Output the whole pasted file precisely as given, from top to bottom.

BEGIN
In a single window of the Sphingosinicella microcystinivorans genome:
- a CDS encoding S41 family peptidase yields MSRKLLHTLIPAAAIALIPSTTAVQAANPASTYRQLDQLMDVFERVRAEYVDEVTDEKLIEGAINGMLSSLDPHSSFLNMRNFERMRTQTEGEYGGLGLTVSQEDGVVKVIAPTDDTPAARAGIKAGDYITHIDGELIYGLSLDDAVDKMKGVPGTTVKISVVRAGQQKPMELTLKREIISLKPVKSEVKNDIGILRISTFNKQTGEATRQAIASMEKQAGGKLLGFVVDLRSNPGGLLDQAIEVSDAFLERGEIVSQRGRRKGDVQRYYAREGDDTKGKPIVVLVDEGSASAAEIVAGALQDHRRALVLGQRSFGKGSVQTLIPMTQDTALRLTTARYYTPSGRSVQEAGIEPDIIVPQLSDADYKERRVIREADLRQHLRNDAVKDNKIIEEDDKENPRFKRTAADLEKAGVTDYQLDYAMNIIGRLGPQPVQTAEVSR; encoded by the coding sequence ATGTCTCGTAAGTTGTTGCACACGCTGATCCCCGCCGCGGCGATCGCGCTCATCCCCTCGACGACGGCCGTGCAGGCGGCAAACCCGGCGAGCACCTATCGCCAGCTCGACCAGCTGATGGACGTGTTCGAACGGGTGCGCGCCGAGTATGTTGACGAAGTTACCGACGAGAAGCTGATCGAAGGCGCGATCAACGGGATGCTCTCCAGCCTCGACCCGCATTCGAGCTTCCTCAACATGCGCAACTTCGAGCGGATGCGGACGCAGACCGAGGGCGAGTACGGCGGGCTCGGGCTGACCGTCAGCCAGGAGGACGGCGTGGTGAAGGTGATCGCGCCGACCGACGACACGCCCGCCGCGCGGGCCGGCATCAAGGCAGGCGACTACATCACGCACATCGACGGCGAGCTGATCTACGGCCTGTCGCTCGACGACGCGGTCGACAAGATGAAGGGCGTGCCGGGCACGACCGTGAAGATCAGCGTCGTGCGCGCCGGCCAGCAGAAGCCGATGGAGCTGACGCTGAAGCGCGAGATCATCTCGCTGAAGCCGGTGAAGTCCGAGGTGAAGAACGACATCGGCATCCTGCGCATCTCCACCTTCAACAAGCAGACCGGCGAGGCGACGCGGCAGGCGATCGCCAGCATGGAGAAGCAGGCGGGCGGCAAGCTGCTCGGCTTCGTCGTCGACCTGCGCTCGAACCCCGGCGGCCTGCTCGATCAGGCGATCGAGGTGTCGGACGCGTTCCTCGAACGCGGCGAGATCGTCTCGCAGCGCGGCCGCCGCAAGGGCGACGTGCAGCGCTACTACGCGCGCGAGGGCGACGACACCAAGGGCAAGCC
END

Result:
In a single window of the Sphingosinicella microcystinivorans genome:
- a CDS encoding S41 family peptidase yields MSRKLLHTLIPAAAIALIPSTTAVQAANPASTYRQLDQLMDVFERVRAEYVDEVTDEKLIEGAINGMLSSLDPHSSFLNMRNFERMRTQTEGEYGGLGLTVSQEDGVVKVIAPTDDTPAARAGIKAGDYITHIDGELIYGLSLDDAVDKMKGVPGTTVKISVVRAGQQKPMELTLKREIISLKPVKSEVKNDIGILRISTFNKQTGEATRQAIASMEKQAGGKLLGFVVDLRSNPGGLLDQAIEVSDAFLERGEIVSQRGRRKGDVQRYYAREGDDTKGKPIVVLVDEGSASAAEIVAGALQDHRRALVLGQRSFGKGSVQTLIPMTQDTALRLTTARYYTPSGRSVQEAGIEPDIIVPQLSDADYKERRVIREADLRQHLRNDAVKDNKIIEEDDKENPRFKRTAADLEKAGVTDYQLDYAMNIIGRLGPQPVQTAEVSR; encoded by the coding sequence ATGTCTCGTAAGTTGTTGCACACGCTGATCCCCGCCGCGGCGATCGCGCTCATCCCCTCGACGACGGCCGTGCAGGCGGCAAACCCGGCGAGCACCTATCGCCAGCTCGACCAGCTGATGGACGTGTTCGAACGGGTGCGCGCCGAGTATGTTGACGAAGTTACCGACGAGAAGCTGATCGAAGGCGCGATCAACGGGATGCTCTCCAGCCTCGACCCGCATTCGAGCTTCCTCAACATGCGCAACTTCGAGCGGATGCGGACGCAGACCGAGGGCGAGTACGGCGGGCTCGGGCTGACCGTCAGCCAGGAGGACGGCGTGGTGAAGGTGATCGCGCCGACCGACGACACGCCCGCCGCGCGGGCCGGCATCAAGGCAGGCGACTACATCACGCACATCGACGGCGAGCTGATCTACGGCCTGTCGCTCGACGACGCGGTCGACAAGATGAAGGGCGTGCCGGGCACGACCGTGAAGATCAGCGTCGTGCGCGCCGGCCAGCAGAAGCCGATGGAGCTGACGCTGAAGCGCGAGATCATCTCGCTGAAGCCGGTGAAGTCCGAGGTGAAGAACGACATCGGCATCCTGCGCATCTCCACCTTCAACAAGCAGACCGGCGAGGCGACGCGGCAGGCGATCGCCAGCATGGAGAAGCAGGCGGGCGGCAAGCTGCTCGGCTTCGTCGTCGACCTGCGCTCGAACCCCGGCGGCCTGCTCGATCAGGCGATCGAGGTGTCGGACGCGTTCCTCGAACGCGGCGAGATCGTCTCGCAGCGCGGCCGCCGCAAGGGCGACGTGCAGCGCTACTACGCGCGCGAGGGCGACGACACCAAGGGCAAGCC